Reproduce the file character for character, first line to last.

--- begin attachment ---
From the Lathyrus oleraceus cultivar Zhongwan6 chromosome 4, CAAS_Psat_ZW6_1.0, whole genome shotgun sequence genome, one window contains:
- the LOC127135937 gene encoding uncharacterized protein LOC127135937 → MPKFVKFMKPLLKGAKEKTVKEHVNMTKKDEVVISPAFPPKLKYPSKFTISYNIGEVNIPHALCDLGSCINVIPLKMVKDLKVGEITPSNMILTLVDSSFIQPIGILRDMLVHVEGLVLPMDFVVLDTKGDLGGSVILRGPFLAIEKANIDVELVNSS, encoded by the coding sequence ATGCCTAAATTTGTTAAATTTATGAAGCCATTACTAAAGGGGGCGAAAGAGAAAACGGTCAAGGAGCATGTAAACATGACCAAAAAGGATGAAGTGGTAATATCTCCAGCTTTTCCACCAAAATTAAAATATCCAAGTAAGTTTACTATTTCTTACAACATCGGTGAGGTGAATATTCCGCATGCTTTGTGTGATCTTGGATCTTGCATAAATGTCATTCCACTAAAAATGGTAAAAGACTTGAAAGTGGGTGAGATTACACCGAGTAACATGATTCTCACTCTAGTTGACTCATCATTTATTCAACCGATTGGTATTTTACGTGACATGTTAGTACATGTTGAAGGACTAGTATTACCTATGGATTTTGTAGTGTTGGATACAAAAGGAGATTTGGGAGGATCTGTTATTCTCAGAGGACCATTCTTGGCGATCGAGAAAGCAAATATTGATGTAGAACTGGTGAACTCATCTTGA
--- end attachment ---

From the Lathyrus oleraceus cultivar Zhongwan6 chromosome 4, CAAS_Psat_ZW6_1.0, whole genome shotgun sequence genome, one window contains:
- the LOC127135937 gene encoding uncharacterized protein LOC127135937 → MPKFVKFMKPLLKGAKEKTVKEHVNMTKKDEVVISPAFPPKLKYPSKFTISYNIGEVNIPHALCDLGSCINVIPLKMVKDLKVGEITPSNMILTLVDSSFIQPIGILRDMLVHVEGLVLPMDFVVLDTKGDLGGSVILRGPFLAIEKANIDVELVNSS, encoded by the coding sequence ATGCCTAAATTTGTTAAATTTATGAAGCCATTACTAAAGGGGGCGAAAGAGAAAACGGTCAAGGAGCATGTAAACATGACCAAAAAGGATGAAGTGGTAATATCTCCAGCTTTTCCACCAAAATTAAAATATCCAAGTAAGTTTACTATTTCTTACAACATCGGTGAGGTGAATATTCCGCATGCTTTGTGTGATCTTGGATCTTGCATAAATGTCATTCCACTAAAAATGGTAAAAGACTTGAAAGTGGGTGAGATTACACCGAGTAACATGATTCTCACTCTAGTTGACTCATCATTTATTCAACCGATTGGTATTTTACGTGACATGTTAGTACATGTTGAAGGACTAGTATTACCTATGGATTTTGTAGTGTTGGATACAAAAGGAGATTTGGGAGGATCTGTTATTCTCAGAGGACCATTCTTGGCGATCGAGAAAGCAAATATTGATGTAGAACTGGTGAACTCATCTTGA